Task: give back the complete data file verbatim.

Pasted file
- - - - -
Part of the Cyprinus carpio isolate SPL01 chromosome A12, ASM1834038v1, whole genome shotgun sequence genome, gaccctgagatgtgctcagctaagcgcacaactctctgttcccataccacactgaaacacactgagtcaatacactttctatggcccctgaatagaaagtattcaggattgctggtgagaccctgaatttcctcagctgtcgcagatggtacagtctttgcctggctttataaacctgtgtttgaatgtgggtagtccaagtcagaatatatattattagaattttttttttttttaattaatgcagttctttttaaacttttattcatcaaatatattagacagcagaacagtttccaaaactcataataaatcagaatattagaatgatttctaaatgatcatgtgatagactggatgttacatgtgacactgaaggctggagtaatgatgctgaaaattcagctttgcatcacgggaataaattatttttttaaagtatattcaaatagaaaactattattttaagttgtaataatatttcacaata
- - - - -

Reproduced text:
Part of the Cyprinus carpio isolate SPL01 chromosome A12, ASM1834038v1, whole genome shotgun sequence genome, gaccctgagatgtgctcagctaagcgcacaactctctgttcccataccacactgaaacacactgagtcaatacactttctatggcccctgaatagaaagtattcaggattgctggtgagaccctgaatttcctcagctgtcgcagatggtacagtctttgcctggctttataaacctgtgtttgaatgtgggtagtccaagtcagaatatatattattagaattttttttttttttaattaatgcagttctttttaaacttttattcatcaaatatattagacagcagaacagtttccaaaactcataataaatcagaatattagaatgatttctaaatgatcatgtgatagactggatgttacatgtgacactgaaggctggagtaatgatgctgaaaattcagctttgcatcacgggaataaattatttttttaaagtatattcaaatagaaaactattattttaagttgtaataatatttcacaata